Processing technology

Using a proprietary process, Denver-based Cool Planet also will market biochar, a byproduct of the refining process that will be used as an agricultural supplement to boost water retention and reduce carbon released from crops. This process makes Cool Planet’s overall production cycle a carbon-negative process – meaning the project will achieve a net reduction of greenhouse gases.

The process also generates value through biochar production, which can be returned to the soil, enabling fertilizer and water retention for increased crop productivity and more robust plant health. The process can be carbon-negative, removing up to 150 percent of the carbon footprint for every gallon used, reversing the consequences of fossil fuels.

Scale

Cool Planet’s production plants will be 100 times smaller than a typical oil refinery, but the company’s largely prefabricated systems can be moved near concentrated biomass sources, reducing transportation costs and increasing efficiency. Those savings will enable the company to produce gasoline that’s competitive with oil refineries at prices as low as $50 per barrel while eliminating the need for government fuel credits or subsidies.

Reaction from Louisiana

Gov. Jindal said, “These bio-refineries are great news for Alexandria, Natchitoches and our entire state. For decades, Louisiana’s oil and gas leaders have teamed up with our remarkable workforce to pave the way in energy production for our nation and the world. Because of our constantly improving business climate, abundance of resources and dedicated workforce, we are now setting the pace for innovative new technologies that harness Louisiana’s renewable energy resources and supply advanced fuels to meet our nation’s energy demands.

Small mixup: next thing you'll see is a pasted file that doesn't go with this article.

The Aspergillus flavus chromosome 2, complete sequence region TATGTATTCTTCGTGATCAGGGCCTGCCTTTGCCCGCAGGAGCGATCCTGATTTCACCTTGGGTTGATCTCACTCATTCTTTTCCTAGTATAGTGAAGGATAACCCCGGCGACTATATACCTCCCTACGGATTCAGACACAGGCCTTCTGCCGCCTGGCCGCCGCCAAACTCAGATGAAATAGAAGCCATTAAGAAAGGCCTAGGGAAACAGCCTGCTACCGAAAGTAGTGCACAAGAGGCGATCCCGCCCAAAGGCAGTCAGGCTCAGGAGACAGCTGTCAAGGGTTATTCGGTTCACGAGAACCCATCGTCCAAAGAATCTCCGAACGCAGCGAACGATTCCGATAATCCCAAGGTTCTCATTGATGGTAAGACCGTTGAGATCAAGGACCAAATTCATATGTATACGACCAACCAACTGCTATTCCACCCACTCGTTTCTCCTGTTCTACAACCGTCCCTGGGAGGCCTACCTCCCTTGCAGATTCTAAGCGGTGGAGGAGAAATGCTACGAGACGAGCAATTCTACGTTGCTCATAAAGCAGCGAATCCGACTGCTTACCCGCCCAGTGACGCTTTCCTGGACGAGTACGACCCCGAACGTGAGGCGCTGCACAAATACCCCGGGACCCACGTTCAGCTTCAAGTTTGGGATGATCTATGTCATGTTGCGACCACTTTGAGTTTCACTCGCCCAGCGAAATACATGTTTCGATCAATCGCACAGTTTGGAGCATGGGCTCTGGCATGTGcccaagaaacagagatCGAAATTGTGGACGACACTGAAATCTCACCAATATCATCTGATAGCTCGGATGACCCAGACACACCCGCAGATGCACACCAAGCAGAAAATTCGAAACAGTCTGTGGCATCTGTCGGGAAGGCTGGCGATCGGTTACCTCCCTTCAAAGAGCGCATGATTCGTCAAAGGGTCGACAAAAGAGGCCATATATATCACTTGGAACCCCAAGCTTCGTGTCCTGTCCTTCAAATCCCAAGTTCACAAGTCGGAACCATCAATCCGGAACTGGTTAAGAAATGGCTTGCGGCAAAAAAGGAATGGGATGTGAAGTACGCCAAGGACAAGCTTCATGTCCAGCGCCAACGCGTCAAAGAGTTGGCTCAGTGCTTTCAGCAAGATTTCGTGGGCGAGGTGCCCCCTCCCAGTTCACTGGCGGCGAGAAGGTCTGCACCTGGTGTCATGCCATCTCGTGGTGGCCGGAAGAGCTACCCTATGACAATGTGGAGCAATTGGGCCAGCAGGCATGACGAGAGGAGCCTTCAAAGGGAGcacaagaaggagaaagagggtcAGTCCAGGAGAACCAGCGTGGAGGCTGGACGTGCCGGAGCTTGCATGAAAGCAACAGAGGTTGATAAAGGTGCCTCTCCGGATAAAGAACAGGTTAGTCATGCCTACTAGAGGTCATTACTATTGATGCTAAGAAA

LED began working with Cool Planet on potential Louisiana locations in September 2012. To secure the project, Louisiana offered the company a competitive incentive package that includes a $750,000 Economic Development Award Program grant to offset infrastructure costs, along with the services of LED FastStart® – the nation’s No. 1-ranked state workforce training program. Cool Planet also is expected to utilize the state’s Quality Jobs and Industrial Tax Exemption programs.

“Cool Planet’s decision to invest in Central Louisiana reinforces two important messages,” said President Jim Clinton of the Central Louisiana Economic Development Alliance. “First, Central Louisiana is a great location for making things. And second, Central Louisiana is emerging as a national leader in high-tech biomass and renewable energy applications. We are very pleased to welcome Cool Planet to Alexandria and Natchitoches, and we look forward to their continued growth in the region.”

Reaction from Cool Planet

“Cool Planet chose Louisiana for multiple reasons, including abundant renewable feedstock supply and a business-friendly attitude toward innovative companies like ours,” Cool Planet Energy Systems CEO Howard Janzen said. “The support we have seen here enhances our unique distributed production model, which envisions locating small bio-refineries near biomass sources to keep both operating and capital costs low. Our goal is to have operating and capital costs that are competitive with conventional oil industry gasoline production costs.”